“I feel myself encased in the old grey corpse of Mr Jones. Not another person in this world I want to see. Not a thing I want to do except revise Mr Jones.”

Third day cup of tea at dawn calm miracle of apomorphine I was learning to live without Jones, reading newspapers writing letters, most cases I can't write a letter for month and here I was writing a letter on the third day and looking forward to a talk with Doctor Dent who isn't Jones at all. Apomorphine had taken care of my special symptom. Seven days after entering the nursing-home I got my last eighth-grain shot. Three days later I left the hospital. I went back to Tangier where junk was readily available at that time. I didn't have to use will power whatever that is. I just didn't want any junk. The apomorphine treatment had given me a long calm look at all the grey junk yesterdays, a long calm look at Mr Jones standing there in his shabby black suit and grey felt hat stale rooming-house flesh cold undersea eyes. So I boiled him in hydrochloric acid. Only way to get him clean you understand layers and layers of that grey junk rooming-house smell.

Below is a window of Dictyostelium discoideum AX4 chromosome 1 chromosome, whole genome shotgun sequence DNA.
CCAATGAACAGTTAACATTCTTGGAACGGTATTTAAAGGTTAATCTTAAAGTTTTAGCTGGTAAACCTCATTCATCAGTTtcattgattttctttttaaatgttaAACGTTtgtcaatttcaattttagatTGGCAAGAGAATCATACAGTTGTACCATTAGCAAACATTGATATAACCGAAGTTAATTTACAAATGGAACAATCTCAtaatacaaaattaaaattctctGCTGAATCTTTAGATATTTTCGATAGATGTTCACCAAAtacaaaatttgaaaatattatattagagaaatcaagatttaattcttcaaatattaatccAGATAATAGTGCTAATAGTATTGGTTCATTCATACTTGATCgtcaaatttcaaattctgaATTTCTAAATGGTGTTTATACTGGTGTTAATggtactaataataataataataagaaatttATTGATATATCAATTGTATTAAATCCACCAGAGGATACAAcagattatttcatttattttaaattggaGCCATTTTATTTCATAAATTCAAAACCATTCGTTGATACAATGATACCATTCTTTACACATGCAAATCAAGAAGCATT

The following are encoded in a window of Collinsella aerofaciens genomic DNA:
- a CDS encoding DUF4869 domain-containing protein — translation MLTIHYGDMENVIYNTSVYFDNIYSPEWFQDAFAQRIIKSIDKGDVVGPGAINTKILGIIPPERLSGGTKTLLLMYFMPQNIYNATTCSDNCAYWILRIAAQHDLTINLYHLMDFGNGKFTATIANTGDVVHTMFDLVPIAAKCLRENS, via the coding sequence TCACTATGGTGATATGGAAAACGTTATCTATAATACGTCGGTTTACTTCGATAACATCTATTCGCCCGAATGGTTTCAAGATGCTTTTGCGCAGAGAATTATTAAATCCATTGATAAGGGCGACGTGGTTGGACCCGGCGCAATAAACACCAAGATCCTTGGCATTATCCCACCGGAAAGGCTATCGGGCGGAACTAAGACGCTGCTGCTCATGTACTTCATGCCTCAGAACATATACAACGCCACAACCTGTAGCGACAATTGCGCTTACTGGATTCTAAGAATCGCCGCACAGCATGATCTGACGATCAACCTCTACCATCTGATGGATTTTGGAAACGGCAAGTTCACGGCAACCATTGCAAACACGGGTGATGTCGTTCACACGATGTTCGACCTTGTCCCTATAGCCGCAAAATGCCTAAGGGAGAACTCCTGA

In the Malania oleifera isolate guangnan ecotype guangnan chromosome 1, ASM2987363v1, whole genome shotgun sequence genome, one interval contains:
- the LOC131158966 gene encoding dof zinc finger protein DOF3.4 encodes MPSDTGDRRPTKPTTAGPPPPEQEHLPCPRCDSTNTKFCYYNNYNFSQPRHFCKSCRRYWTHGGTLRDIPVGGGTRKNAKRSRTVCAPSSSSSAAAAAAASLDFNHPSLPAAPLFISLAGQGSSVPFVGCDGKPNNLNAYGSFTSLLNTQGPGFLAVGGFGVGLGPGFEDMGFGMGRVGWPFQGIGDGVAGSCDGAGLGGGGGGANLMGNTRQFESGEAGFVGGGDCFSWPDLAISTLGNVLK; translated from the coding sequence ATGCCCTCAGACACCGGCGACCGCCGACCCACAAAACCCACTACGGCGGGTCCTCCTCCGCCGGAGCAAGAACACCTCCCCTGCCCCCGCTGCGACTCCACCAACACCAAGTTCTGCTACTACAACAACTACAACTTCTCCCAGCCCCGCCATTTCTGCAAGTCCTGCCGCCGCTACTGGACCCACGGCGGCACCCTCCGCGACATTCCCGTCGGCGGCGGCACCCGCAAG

Apomorphine is made from morphine by boiling with hydrochloric acid but its physiological action is quite different. Morphine sedates the front brain. Apomorphine stimulates the back brain and the vomiting centres. One-twelfth grain of apomorphine injected will produce vomiting in a few minutes and for many years the only use made of this drug was as an emetic in cases of poisoning.